||In 1940, Tenzin Gyatso was enthroned as the 14th Dalai Lama in Tibet. During that time, Tibet was still a quiet area without any Chinese influences. Tenzin was 5 years old back then, but was treated with respect. The Dalai Lama is considered the highest authority, the spiritual and political leader by the Tibetans. A regent took over the governing tasks until the Dalai Lama was 18 years old. Meanwhile, in neighbouring China, something happened that drastically changed the calm situation in Tibet.
In 1949, Mao Zedong comes to power in China and the Chinese republic’s days are numbered. Mao founds the People’s Republic of China on the first of October that year and China becomes a communist state; a state in which people are ‘raised’ to think and live according to communist manners. In the political field there is only one party possessing all power. Mao organizes the Chinese People’s Liberation Army - known as ‘the Red Army’.
The Red Army enters Tibet in October 1950 and does not fear the Tibetan army’s resistance, as it is much smaller and poorly armed. The government of Tibet gives all the power to the Dalai Lama, who is 15 years old at that time. China decides that Tibet is an integral part of China now and gives the Dalai Lama a position in the Chinese government, in which he has little to nothing to say. This is considered the start of the Chinese oppression.
During the Tibetan New Year in 1959, riots break out and the Tibetans massively protest against Chinese domination. The Chinese react to the protest by killing thousands of Tibetans; already 87,000 people are killed in the Lhasa region only. Villages and monasteries are burned down and the Tibetan government is dissolved. The Dalai Lama flees to Dharamsala, India, where he forms a government in exile.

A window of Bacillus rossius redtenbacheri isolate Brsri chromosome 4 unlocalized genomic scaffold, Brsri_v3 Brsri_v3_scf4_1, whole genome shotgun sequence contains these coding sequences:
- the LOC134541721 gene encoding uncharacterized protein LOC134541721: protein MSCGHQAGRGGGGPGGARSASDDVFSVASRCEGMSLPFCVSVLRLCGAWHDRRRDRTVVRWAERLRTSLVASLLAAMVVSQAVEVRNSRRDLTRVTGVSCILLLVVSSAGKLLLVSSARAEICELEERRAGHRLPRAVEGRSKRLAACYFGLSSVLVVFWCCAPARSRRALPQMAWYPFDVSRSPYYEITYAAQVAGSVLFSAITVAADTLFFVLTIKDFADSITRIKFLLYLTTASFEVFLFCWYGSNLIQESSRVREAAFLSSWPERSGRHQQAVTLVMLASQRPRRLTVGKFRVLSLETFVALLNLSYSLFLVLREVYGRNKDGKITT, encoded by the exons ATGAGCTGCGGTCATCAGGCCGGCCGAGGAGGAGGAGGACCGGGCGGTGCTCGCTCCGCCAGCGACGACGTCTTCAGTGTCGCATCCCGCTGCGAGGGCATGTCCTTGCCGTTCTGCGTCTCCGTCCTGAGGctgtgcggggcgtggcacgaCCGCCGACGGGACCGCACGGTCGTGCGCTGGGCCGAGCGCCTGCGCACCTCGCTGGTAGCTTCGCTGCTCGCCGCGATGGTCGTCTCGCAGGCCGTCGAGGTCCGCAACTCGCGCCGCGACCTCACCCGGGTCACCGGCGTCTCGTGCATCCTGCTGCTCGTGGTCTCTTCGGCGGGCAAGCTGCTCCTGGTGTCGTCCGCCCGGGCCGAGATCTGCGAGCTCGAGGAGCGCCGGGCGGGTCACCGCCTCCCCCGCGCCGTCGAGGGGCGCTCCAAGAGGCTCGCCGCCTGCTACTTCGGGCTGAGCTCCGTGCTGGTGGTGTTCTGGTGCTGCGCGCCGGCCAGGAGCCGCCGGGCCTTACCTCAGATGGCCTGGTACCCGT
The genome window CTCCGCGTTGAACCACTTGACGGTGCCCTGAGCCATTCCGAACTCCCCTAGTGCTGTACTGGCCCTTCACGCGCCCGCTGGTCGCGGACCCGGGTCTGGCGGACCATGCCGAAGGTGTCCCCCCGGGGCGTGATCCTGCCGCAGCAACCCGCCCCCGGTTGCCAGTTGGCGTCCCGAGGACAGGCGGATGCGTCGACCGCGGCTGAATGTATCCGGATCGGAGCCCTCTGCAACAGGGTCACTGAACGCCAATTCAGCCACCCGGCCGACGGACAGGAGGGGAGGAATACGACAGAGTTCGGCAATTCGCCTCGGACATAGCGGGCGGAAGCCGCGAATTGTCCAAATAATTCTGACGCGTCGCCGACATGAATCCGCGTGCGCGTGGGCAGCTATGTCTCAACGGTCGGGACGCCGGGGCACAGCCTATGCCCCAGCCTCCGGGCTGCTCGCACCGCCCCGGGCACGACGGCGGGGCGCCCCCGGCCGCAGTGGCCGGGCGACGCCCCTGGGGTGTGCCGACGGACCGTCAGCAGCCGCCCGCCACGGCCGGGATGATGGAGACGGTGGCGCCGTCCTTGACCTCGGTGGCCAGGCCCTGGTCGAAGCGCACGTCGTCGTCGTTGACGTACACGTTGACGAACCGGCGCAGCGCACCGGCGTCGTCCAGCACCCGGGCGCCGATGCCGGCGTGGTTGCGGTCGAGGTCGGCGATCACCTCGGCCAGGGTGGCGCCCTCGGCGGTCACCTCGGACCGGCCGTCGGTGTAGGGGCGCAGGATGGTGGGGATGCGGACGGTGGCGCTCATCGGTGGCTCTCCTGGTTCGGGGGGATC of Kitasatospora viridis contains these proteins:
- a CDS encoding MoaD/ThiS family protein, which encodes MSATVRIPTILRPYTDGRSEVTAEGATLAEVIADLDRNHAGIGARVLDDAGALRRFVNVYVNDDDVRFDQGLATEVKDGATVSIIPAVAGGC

After this incident, more than 7,000 Tibetans cross the border and ask for political asylum in India. The diaspora of Tibetans and religious leaders leads to a spread of Tibetan Buddhism around the world, with the Dalai Lama’s influence not only limited to the community in Dharamsala. Other influential tulkus and lamas (such as Kaly Rinpoche, Ole Nydahl, Chogyam Trungpa and Khenchen Palden Sherab) found Tibetan monasteries in all parts of the world. In 1998, according to the Tibetan Planning Council, 111.170 Tibetans were living in exile (85,000 in India). A government in exile was formed just like other kinds of Tibetan institutes.
This research study focuses on the role of the 14th Dalai Lama in the Tibetan communities in exile. In more detail, it provides the reader with an insight into the changes the Dalai Lama has undergone from political- to only spiritual leader and points out his primary concerns for the Tibetan communities. In addition, research on China’s role in the influence of the Dalai Lama is carried out. A final conclusion will link existing literature and give an answer to the main question by inserting my own interpretations. A study on this subject, furthermore, helps to better understand the Tibetan diaspora around the world and China’s role in the story today.
This thesis consists of books from the Leiden University Library, focusing on the current Dalai Lama and Tibetan communities in exile and journals from different disciplines, such as sinology, anthropology, sociology, politics and religious studies.